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Utilization of the Bovine Papillomavirus Type 1 Late-Stage-Specific Nucleotide 3605 3′ Splice Site Is Modulated by a Novel Exonic Bipartite Regulator but Not by an Intronic Purine-Rich Element

  • Zhi-Ming Zheng
  • Eric S. Reid
  • Carl C. Baker
American Society for Microbiology
Publication Date
Nov 01, 2000
  • Biology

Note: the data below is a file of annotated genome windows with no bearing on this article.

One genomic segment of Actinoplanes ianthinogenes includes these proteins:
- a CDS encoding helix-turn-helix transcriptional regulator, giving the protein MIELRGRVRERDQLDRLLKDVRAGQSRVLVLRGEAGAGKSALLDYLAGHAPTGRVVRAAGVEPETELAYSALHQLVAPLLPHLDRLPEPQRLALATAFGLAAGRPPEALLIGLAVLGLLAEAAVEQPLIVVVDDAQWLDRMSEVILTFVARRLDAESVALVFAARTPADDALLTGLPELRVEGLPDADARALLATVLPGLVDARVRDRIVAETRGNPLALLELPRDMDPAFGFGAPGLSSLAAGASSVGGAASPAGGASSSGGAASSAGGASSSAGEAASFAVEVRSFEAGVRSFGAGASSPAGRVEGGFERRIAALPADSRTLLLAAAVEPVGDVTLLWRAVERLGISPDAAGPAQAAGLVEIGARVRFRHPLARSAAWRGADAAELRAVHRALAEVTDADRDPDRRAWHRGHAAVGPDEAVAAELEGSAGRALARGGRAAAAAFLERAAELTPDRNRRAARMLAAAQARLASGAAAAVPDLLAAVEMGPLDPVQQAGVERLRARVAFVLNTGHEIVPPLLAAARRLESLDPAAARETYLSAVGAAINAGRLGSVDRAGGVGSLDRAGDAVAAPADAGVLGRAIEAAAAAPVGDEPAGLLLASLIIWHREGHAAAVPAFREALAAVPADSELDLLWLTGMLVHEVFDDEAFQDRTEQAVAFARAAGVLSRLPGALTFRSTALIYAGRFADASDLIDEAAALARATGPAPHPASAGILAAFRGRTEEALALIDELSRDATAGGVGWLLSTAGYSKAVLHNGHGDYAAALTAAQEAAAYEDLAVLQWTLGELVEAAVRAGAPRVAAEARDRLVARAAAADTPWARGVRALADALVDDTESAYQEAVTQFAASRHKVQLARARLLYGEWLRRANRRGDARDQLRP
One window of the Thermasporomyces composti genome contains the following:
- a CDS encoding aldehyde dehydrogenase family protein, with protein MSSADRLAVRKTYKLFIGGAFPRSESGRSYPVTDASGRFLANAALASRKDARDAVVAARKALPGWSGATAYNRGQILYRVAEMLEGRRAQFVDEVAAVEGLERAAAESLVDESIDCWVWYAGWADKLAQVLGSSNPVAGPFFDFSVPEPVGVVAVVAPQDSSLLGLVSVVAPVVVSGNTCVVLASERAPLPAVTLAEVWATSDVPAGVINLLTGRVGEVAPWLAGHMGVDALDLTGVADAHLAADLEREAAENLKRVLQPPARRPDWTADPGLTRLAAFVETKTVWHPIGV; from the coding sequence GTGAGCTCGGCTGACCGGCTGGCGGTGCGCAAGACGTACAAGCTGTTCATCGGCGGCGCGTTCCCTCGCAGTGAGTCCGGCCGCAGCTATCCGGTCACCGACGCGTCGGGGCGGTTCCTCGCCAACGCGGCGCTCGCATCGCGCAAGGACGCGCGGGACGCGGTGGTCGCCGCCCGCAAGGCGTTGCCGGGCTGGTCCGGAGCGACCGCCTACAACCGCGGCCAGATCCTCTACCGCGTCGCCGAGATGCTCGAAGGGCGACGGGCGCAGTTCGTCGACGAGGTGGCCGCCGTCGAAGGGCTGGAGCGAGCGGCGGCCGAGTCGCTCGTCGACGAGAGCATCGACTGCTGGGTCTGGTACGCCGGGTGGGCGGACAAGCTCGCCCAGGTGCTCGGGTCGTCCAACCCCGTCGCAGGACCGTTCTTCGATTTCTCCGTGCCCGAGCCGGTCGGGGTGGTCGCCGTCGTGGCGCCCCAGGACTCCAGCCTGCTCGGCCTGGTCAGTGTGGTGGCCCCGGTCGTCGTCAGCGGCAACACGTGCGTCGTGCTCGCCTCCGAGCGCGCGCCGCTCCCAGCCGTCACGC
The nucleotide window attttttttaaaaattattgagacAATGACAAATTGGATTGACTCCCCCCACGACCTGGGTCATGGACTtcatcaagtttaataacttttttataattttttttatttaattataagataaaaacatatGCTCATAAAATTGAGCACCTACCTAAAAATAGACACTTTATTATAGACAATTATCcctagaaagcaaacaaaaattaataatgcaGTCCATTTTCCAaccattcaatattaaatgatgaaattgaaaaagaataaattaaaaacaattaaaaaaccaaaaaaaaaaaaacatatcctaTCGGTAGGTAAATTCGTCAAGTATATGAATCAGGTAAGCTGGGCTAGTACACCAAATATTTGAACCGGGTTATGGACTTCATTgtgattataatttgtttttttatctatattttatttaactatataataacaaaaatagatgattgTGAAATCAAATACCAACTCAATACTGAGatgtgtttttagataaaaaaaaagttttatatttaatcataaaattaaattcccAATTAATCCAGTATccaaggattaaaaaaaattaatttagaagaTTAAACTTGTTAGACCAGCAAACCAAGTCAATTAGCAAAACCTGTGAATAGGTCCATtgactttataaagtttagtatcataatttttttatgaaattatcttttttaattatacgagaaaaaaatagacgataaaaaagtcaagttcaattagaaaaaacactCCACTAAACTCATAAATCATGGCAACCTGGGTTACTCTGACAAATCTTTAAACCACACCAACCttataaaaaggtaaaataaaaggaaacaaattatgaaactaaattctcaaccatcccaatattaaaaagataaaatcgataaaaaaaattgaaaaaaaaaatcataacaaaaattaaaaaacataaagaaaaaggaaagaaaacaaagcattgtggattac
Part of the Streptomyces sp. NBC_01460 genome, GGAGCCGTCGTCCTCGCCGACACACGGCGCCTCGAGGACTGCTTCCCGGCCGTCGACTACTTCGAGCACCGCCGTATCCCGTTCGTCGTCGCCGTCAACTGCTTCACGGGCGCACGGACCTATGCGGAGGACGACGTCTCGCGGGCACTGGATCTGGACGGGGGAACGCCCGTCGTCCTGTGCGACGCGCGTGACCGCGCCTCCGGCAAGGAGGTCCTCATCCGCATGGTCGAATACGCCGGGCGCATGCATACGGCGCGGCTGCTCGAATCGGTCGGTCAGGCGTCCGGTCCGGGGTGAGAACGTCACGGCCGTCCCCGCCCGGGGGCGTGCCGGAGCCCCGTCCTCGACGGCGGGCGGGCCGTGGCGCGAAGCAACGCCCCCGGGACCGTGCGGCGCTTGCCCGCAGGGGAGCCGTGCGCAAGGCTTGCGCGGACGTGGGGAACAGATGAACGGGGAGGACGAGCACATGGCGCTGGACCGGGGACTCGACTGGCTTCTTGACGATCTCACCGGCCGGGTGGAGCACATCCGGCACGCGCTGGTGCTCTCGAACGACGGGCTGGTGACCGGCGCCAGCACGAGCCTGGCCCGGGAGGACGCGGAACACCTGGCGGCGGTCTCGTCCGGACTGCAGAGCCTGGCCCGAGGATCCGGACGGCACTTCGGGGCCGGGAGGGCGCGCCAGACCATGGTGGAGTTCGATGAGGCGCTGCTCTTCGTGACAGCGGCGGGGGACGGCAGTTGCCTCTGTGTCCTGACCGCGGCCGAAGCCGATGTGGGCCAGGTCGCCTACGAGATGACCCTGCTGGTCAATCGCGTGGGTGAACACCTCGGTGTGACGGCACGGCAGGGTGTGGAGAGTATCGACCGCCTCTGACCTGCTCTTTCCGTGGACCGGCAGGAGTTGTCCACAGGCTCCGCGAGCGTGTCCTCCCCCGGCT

Bovine papillomavirus type 1 (BPV-1) late gene expression is regulated at both transcriptional and posttranscriptional levels. Maturation of the capsid protein (L1) pre-mRNA requires a switch in 3′ splice site utilization. This switch involves activation of the nucleotide (nt) 3605 3′ splice site, which is utilized only in fully differentiated keratinocytes during late stages of the virus life cycle. Our previous studies of the mechanisms that regulate BPV-1 alternative splicing identified three cis-acting elements between these two splice sites. Two purine-rich exonic splicing enhancers, SE1 and SE2, are essential for preferential utilization of the nt 3225 3′ splice site at early stages of the virus life cycle. Another cis-acting element, exonic splicing suppressor 1 (ESS1), represses use of the nt 3225 3′ splice site. In the present study, we investigated the late-stage-specific nt 3605 3′ splice site and showed that it has suboptimal features characterized by a nonconsensus branch point sequence and a weak polypyrimidine track with interspersed purines. In vitro and in vivo experiments showed that utilization of the nt 3605 3′ splice site was not affected by SE2, which is intronically located with respect to the nt 3605 3′ splice site. The intronic location and sequence composition of SE2 are similar to those of the adenovirus IIIa repressor element, which has been shown to inhibit use of a downstream 3′ splice site. Further studies demonstrated that the nt 3605 3′ splice site is controlled by a novel exonic bipartite element consisting of an AC-rich exonic splicing enhancer (SE4) and an exonic splicing suppressor (ESS2) with a UGGU motif. Functionally, this newly identified bipartite element resembles the bipartite element composed of SE1 and ESS1. SE4 also functions on a heterologous 3′ splice site. In contrast, ESS2 functions as an exonic splicing suppressor only in a 3′-splice-site-specific and enhancer-specific manner. Our data indicate that BPV-1 splicing regulation is very complex and is likely to be controlled by multiple splicing factors during keratinocyte differentiation.

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